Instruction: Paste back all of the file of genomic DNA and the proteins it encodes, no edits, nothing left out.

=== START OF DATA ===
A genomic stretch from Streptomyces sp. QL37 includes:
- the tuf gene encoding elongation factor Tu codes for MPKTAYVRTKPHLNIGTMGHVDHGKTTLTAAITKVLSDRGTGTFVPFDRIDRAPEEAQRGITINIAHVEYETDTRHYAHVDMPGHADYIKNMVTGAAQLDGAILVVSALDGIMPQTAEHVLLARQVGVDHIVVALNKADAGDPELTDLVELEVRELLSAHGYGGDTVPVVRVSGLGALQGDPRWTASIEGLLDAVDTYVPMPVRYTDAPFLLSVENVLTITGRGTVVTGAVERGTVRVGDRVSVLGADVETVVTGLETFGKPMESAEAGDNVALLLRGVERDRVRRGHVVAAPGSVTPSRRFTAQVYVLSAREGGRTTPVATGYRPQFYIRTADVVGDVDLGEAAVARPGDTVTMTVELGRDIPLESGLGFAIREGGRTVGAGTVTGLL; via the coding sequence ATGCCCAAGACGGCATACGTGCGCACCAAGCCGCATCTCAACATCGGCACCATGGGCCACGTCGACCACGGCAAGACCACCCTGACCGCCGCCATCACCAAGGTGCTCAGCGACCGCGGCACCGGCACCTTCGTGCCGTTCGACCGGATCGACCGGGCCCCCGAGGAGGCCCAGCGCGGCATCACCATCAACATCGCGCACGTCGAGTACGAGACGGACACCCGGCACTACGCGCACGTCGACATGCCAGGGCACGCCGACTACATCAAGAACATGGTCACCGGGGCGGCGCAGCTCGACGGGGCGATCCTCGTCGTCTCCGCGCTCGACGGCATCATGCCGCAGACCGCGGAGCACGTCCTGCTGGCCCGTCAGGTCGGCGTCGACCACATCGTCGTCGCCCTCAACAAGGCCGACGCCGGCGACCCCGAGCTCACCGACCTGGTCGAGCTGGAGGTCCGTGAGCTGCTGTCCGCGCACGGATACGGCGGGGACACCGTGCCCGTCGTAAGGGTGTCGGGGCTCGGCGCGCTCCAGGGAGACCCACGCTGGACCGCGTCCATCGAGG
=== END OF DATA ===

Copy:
A genomic stretch from Streptomyces sp. QL37 includes:
- the tuf gene encoding elongation factor Tu codes for MPKTAYVRTKPHLNIGTMGHVDHGKTTLTAAITKVLSDRGTGTFVPFDRIDRAPEEAQRGITINIAHVEYETDTRHYAHVDMPGHADYIKNMVTGAAQLDGAILVVSALDGIMPQTAEHVLLARQVGVDHIVVALNKADAGDPELTDLVELEVRELLSAHGYGGDTVPVVRVSGLGALQGDPRWTASIEGLLDAVDTYVPMPVRYTDAPFLLSVENVLTITGRGTVVTGAVERGTVRVGDRVSVLGADVETVVTGLETFGKPMESAEAGDNVALLLRGVERDRVRRGHVVAAPGSVTPSRRFTAQVYVLSAREGGRTTPVATGYRPQFYIRTADVVGDVDLGEAAVARPGDTVTMTVELGRDIPLESGLGFAIREGGRTVGAGTVTGLL; via the coding sequence ATGCCCAAGACGGCATACGTGCGCACCAAGCCGCATCTCAACATCGGCACCATGGGCCACGTCGACCACGGCAAGACCACCCTGACCGCCGCCATCACCAAGGTGCTCAGCGACCGCGGCACCGGCACCTTCGTGCCGTTCGACCGGATCGACCGGGCCCCCGAGGAGGCCCAGCGCGGCATCACCATCAACATCGCGCACGTCGAGTACGAGACGGACACCCGGCACTACGCGCACGTCGACATGCCAGGGCACGCCGACTACATCAAGAACATGGTCACCGGGGCGGCGCAGCTCGACGGGGCGATCCTCGTCGTCTCCGCGCTCGACGGCATCATGCCGCAGACCGCGGAGCACGTCCTGCTGGCCCGTCAGGTCGGCGTCGACCACATCGTCGTCGCCCTCAACAAGGCCGACGCCGGCGACCCCGAGCTCACCGACCTGGTCGAGCTGGAGGTCCGTGAGCTGCTGTCCGCGCACGGATACGGCGGGGACACCGTGCCCGTCGTAAGGGTGTCGGGGCTCGGCGCGCTCCAGGGAGACCCACGCTGGACCGCGTCCATCGAGG